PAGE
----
Rev. Dr. James Snyder

Rev. Dr. James Snyder

I am a student of smileology and have been just about all my life. If you can’t smile at something, it’s not worth thinking about.

Then a certain chapter in our life opened up. We were eating supper together, and my wife said, “Do you know that my friend was locked out of Facebook?”

“No,” I said between chuckles, “what kind of nonsense did she do to deserve that?”

I responded, “Doesn’t she know that her world does not revolve around Facebook? Tell her to go and get a life.”

In the next week, I heard of several of my friends who have been locked out of their Facebook. These friends were good people, and I couldn’t figure out why in the world Facebook would lock them out. They probably did something terrible. Why else would Facebook lock them out?

After all, Facebook is always right. (Or do they lean left?) I could never figure that out.

Whenever I hear of one being locked out, I would just smile and chuckle and forget about it.

I’ve learned a lesson, don’t chuckle about something when you don’t know the whole story.

One day this past week, I got up, got my coffee, and went to my chair to do a little reading, and then I picked up my iPad to check out my Facebook page.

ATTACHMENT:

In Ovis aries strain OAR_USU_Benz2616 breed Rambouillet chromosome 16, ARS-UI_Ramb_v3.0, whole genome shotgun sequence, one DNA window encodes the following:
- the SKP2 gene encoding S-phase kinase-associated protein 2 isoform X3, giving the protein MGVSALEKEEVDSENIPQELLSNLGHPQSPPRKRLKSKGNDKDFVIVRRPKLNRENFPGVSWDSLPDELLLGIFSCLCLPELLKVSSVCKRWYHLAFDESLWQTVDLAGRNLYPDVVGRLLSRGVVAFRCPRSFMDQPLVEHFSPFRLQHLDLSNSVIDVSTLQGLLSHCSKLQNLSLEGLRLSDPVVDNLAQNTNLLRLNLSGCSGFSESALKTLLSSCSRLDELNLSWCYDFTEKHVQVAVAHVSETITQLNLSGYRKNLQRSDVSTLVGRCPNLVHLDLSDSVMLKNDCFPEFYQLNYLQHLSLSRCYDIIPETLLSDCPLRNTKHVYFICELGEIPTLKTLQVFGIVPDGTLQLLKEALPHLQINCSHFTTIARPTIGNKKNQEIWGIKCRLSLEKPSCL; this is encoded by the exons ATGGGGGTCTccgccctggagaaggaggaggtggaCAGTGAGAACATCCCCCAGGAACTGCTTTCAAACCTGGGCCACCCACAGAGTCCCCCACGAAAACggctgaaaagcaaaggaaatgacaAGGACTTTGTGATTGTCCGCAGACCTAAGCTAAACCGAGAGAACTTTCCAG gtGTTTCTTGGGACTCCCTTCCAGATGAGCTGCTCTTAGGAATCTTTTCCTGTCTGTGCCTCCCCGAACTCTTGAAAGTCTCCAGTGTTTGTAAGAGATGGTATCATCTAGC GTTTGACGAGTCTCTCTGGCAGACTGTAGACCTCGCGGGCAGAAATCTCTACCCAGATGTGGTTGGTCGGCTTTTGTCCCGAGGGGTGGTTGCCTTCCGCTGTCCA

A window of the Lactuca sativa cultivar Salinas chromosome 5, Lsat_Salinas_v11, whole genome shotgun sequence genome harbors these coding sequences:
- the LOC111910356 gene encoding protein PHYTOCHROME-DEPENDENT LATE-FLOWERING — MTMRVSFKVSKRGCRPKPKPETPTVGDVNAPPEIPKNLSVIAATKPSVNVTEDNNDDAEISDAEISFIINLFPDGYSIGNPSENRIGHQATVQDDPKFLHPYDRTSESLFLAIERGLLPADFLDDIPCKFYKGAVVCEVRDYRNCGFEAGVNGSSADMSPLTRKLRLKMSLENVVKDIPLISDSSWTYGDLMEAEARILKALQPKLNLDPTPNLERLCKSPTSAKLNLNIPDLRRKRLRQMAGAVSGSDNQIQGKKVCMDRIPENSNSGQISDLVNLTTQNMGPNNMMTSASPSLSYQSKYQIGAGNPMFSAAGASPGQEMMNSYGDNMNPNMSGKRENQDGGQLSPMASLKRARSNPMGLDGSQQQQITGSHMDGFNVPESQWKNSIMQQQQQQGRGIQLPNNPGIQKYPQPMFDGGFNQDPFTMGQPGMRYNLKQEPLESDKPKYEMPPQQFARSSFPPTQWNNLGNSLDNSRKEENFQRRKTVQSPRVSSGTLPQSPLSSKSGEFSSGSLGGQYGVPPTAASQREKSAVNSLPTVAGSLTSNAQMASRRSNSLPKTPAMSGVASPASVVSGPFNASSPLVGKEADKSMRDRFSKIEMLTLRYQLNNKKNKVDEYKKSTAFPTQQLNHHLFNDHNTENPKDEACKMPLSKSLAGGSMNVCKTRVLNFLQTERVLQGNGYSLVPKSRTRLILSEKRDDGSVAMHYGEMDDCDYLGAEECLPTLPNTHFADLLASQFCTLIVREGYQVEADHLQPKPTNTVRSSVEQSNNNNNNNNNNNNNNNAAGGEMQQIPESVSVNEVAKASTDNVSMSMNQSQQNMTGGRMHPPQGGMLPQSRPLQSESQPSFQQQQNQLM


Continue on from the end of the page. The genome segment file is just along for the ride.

As I was opening my Facebook page, a message came up that said I had been locked out of Facebook. Evidently, according to them, and they never get it wrong, there have been things put on my Facebook that did not correlate with their standards.

Somebody hacked into my account and started putting on things I had no idea about.

When I told my wife about my lockout on Facebook, she just started chuckling.

“What are you chuckling about?”

“Well,” she said between chuckles, “you must’ve done something awful for Facebook to lock you out.”

Just to pause right here; I was not chuckling!

Then she reminded me of all the friends of ours locked out of Facebook and how much we laughed and chuckled.

“Yeah,” I said mournfully, “but that had nothing to do with me. I’m locked out!”

She stared at me one of those stares of hers and just kept staring. I was getting to be a little unnerved by her staring. Then she finally said, “Your world does not revolve around Facebook. Go get a life.”

I was disturbed by the thought that my world was beginning to revolve around Facebook. What a terrible development.

At this point, I am still locked out of Facebook. I’m not sure how long I’ll be locked out; it could be a month or more. I don’t know how these things work.

Although I thought it was a bad experience, I begin to realize that it was a good experience. Sometimes the best part of life flows out of the worst experiences we have. God delights to reveal himself in the dark shadows of our human experience.

I thought about a verse in the New Testament, “Rejoice in the Lord always: and again I say, Rejoice. Let your moderation be known unto all men. The Lord is at hand.”

(Philippians 4:4-5).

Every experience gives me a new opportunity to rejoice in the Lord. My joy certainly does not come from Facebook but from Christ.

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